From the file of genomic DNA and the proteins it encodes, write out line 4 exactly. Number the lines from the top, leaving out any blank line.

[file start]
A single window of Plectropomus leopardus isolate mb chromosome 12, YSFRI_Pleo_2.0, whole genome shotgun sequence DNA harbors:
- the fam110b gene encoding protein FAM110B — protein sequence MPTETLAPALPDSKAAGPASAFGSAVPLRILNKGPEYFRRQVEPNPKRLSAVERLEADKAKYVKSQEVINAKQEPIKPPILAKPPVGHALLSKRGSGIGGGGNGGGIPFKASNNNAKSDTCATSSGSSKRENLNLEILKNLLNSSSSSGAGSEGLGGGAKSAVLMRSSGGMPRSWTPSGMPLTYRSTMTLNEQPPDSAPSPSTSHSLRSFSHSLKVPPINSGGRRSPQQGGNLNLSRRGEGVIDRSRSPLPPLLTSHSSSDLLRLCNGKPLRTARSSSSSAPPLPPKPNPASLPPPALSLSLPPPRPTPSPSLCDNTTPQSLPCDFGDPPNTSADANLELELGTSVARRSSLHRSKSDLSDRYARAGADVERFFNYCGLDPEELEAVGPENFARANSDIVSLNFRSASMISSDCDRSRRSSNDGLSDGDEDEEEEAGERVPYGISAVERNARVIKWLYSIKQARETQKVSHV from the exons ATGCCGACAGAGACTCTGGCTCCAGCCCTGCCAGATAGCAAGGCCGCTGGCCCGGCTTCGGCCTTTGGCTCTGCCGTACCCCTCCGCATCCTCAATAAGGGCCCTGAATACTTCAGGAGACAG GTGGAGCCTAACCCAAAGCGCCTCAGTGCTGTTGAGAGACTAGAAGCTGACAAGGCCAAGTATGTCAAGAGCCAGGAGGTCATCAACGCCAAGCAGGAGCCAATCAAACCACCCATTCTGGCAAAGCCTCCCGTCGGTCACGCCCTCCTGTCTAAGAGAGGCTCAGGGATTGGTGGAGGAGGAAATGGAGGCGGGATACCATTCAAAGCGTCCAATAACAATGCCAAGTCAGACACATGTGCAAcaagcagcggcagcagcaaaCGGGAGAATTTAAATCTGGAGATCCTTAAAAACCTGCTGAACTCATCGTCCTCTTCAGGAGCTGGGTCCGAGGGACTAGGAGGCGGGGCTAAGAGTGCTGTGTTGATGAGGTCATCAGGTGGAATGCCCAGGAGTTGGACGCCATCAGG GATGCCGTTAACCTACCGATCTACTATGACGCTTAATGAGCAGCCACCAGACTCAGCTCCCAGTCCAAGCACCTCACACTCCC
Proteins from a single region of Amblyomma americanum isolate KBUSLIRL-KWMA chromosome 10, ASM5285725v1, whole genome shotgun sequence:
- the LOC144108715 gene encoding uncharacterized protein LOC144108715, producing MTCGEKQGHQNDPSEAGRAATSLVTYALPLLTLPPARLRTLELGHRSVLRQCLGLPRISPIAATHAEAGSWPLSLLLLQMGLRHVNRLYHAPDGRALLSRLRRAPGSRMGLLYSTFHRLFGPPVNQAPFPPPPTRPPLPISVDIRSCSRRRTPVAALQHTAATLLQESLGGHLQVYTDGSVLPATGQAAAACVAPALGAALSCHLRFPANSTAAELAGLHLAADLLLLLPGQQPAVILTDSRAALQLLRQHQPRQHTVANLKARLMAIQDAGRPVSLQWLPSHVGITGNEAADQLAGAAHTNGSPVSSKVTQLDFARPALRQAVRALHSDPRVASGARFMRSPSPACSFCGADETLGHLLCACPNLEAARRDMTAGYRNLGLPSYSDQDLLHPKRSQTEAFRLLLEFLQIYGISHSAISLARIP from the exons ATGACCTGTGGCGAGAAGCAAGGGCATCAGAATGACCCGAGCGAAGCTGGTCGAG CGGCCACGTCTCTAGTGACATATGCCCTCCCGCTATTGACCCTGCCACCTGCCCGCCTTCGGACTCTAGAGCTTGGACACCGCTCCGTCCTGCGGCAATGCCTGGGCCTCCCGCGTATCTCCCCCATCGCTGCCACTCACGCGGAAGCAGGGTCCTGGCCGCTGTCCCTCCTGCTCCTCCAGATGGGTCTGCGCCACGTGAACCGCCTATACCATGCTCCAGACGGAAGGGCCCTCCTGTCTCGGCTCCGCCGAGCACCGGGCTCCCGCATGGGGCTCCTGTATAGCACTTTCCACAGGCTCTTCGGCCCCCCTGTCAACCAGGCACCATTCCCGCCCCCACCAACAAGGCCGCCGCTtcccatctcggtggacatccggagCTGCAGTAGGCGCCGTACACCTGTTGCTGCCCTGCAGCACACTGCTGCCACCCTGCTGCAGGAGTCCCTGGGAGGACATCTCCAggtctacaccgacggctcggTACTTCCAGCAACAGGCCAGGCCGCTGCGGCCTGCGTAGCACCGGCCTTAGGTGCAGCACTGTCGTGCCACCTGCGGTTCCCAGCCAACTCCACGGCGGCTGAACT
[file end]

- the LOC144108715 gene encoding uncharacterized protein LOC144108715, producing MTCGEKQGHQNDPSEAGRAATSLVTYALPLLTLPPARLRTLELGHRSVLRQCLGLPRISPIAATHAEAGSWPLSLLLLQMGLRHVNRLYHAPDGRALLSRLRRAPGSRMGLLYSTFHRLFGPPVNQAPFPPPPTRPPLPISVDIRSCSRRRTPVAALQHTAATLLQESLGGHLQVYTDGSVLPATGQAAAACVAPALGAALSCHLRFPANSTAAELAGLHLAADLLLLLPGQQPAVILTDSRAALQLLRQHQPRQHTVANLKARLMAIQDAGRPVSLQWLPSHVGITGNEAADQLAGAAHTNGSPVSSKVTQLDFARPALRQAVRALHSDPRVASGARFMRSPSPACSFCGADETLGHLLCACPNLEAARRDMTAGYRNLGLPSYSDQDLLHPKRSQTEAFRLLLEFLQIYGISHSAISLARIP from the exons ATGACCTGTGGCGAGAAGCAAGGGCATCAGAATGACCCGAGCGAAGCTGGTCGAG CGGCCACGTCTCTAGTGACATATGCCCTCCCGCTATTGACCCTGCCACCTGCCCGCCTTCGGACTCTAGAGCTTGGACACCGCTCCGTCCTGCGGCAATGCCTGGGCCTCCCGCGTATCTCCCCCATCGCTGCCACTCACGCGGAAGCAGGGTCCTGGCCGCTGTCCCTCCTGCTCCTCCAGATGGGTCTGCGCCACGTGAACCGCCTATACCATGCTCCAGACGGAAGGGCCCTCCTGTCTCGGCTCCGCCGAGCACCGGGCTCCCGCATGGGGCTCCTGTATAGCACTTTCCACAGGCTCTTCGGCCCCCCTGTCAACCAGGCACCATTCCCGCCCCCACCAACAAGGCCGCCGCTtcccatctcggtggacatccggagCTGCAGTAGGCGCCGTACACCTGTTGCTGCCCTGCAGCACACTGCTGCCACCCTGCTGCAGGAGTCCCTGGGAGGACATCTCCAggtctacaccgacggctcggTACTTCCAGCAACAGGCCAGGCCGCTGCGGCCTGCGTAGCACCGGCCTTAGGTGCAGCACTGTCGTGCCACCTGCGGTTCCCAGCCAACTCCACGGCGGCTGAACT